“We’re not running off Bitcoin or Ethereum,” said Narayan Neelakantan, co-founder and CEO of Block Armour. “We have used Hyperledger as the base.”
The mentions of Bitcoin and Ethereum refer to the two primary cryptocurrency platforms — built with blockchain technology — that have gained the most traction, so far. These platforms are global in nature, allowing anyone to purchase cryptocurrency.
But aside from these uses, there’s unlimited potential for blockchain within more contained network environments, as is the case with Block Armour’s security technology. It leverages the technology’s inherent authentication functionality to assign digital IDs to users.
With blockchain, Block Armour is able to convert user IDs to digital IDs. While this sounds kind of basic, Neelakantan said this has been a tough nut to crack for vendors of software-defined perimeter (SDP) security. With SDP, users access an enterprise’s servers via their devices. An agent on a user’s device sends an encrypted key to open the server. However, those agents introduce a vulnerability because they’re connected to user names and passwords.
“SDP has a few weaknesses, which can be fortified with blockchain,” said Neelakantan.
Block Armour converts all keypad and agent information to digital IDs. This seems like a logical thing to do. Even if an attacker accesses user credentials, he’ll still need to access the digital IDs.
Although the concept of assigning digital IDs has been around for a couple of decades, it hasn’t been done extensively because it has involved a third-party certification process. “The challenge is the issuing and management of the certificates,” said Neelakantan.
The certifying process today involves an outside party such as Verisign. Or, an enterprise could set up its own certification system, but that has been complicated, too.
“In blockchain the same process gets simplified,” said Neelakantan. “Blockchain allows you to do this in an elegant manner. It’s all digital-ID driven.”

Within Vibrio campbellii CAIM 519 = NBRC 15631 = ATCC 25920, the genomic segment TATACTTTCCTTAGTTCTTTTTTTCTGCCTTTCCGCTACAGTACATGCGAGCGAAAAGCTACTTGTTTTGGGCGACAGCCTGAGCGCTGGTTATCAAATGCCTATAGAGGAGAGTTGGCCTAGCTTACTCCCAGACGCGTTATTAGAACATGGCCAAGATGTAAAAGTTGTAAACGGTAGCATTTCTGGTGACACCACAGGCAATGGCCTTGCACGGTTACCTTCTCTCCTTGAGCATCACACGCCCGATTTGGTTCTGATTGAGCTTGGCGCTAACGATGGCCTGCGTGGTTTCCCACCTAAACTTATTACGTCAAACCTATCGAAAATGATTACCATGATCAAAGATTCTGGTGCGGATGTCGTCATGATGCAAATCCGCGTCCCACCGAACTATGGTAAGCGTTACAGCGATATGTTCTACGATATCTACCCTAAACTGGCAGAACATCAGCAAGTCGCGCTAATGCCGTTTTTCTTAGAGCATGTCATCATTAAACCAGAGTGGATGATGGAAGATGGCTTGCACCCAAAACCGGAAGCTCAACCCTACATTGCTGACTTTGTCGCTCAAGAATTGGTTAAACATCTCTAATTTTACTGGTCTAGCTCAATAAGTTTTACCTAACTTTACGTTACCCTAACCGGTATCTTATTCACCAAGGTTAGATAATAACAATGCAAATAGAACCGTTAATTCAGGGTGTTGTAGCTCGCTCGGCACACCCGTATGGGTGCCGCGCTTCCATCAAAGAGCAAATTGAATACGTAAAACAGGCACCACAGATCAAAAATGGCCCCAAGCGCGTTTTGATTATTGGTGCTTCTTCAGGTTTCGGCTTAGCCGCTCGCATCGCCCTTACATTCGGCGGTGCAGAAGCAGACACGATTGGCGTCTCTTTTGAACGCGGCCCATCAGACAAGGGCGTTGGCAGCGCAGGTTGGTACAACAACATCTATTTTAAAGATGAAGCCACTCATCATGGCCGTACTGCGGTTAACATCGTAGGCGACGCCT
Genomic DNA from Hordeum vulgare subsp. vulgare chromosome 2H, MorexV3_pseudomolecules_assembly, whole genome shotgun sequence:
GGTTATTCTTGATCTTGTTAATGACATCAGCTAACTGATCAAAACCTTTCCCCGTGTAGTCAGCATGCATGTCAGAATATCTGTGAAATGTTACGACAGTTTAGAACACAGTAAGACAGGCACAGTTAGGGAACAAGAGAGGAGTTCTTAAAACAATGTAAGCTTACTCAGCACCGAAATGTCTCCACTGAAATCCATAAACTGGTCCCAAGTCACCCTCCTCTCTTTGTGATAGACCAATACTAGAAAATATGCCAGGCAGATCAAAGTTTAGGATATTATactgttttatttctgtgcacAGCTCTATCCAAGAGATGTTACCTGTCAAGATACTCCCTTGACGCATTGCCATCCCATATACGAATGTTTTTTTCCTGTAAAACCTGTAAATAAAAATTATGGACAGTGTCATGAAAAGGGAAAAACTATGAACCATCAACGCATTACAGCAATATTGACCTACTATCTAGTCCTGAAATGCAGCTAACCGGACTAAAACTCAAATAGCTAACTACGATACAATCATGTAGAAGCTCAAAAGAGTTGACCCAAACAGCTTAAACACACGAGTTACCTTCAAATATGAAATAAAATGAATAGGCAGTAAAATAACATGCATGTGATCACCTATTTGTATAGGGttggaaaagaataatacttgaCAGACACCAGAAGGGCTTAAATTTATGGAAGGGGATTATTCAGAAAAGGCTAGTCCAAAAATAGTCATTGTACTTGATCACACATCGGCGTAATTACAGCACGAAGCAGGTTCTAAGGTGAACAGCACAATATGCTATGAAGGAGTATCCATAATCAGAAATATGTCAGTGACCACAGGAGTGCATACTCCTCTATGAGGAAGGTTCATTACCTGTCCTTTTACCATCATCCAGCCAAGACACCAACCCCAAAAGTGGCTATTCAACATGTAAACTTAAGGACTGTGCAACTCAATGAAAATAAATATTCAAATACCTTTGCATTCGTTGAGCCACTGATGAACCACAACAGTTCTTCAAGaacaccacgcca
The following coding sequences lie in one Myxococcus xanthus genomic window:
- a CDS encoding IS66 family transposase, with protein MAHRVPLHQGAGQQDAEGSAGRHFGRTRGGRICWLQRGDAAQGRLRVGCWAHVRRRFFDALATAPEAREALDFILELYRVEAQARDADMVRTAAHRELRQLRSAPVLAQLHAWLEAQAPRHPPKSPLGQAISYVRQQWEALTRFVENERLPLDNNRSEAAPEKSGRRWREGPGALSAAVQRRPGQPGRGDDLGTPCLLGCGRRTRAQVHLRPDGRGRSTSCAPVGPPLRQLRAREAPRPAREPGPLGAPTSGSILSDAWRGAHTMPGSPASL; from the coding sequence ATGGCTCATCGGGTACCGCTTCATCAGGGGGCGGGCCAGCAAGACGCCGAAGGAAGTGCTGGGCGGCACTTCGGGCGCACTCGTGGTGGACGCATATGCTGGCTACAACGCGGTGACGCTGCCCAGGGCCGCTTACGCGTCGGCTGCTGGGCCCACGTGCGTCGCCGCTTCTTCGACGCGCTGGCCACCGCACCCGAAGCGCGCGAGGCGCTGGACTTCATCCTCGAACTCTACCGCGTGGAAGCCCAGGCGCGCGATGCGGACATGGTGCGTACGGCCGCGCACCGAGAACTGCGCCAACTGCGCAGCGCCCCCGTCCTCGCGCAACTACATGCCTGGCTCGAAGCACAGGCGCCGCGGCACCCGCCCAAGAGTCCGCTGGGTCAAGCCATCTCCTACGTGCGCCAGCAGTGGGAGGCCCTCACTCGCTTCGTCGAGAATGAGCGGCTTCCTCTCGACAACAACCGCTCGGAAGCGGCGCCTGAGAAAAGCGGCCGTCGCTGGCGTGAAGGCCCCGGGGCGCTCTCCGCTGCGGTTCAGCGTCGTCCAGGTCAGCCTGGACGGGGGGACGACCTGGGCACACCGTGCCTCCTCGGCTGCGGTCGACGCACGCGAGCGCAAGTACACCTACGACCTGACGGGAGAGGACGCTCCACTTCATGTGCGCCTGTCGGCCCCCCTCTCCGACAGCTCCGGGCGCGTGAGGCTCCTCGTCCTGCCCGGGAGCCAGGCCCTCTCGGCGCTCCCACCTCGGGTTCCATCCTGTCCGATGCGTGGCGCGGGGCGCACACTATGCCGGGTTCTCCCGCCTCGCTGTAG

The company says it enhances SDP using private permission-based blockchain, creating what it calls “Blockchain Defined Perimeter (BDP).”
Although Block Armour is only 13 months old, the company has three customers signed up for a pilot of its security technology. Those companies are in three different industry verticals: they are a media house, a financial company, and a manufacturer.
So, Block Armour is using blockchain to simplify the certification process of digital IDs used for cyber security, dispensing with the need for third-party certifiers.
Cutting out middlemen processes, by the way, is the beauty of blockchain.
Global cryptocurrencies such as Bitcoin and Ethereum eliminate a lot of banking processes. And even traditional financial institutions are tapping into blockchain to cut down on the number of steps for their financial transactions.
Raphael Davison, global director of blockchain at Hewlett Packard Enterprise (HPE) told SDxCentral that a typical credit card transaction today requires 16 steps, it involves seven parties, and it takes seven days. With blockchain the same transaction can be reduced to two parties and take less than one hour.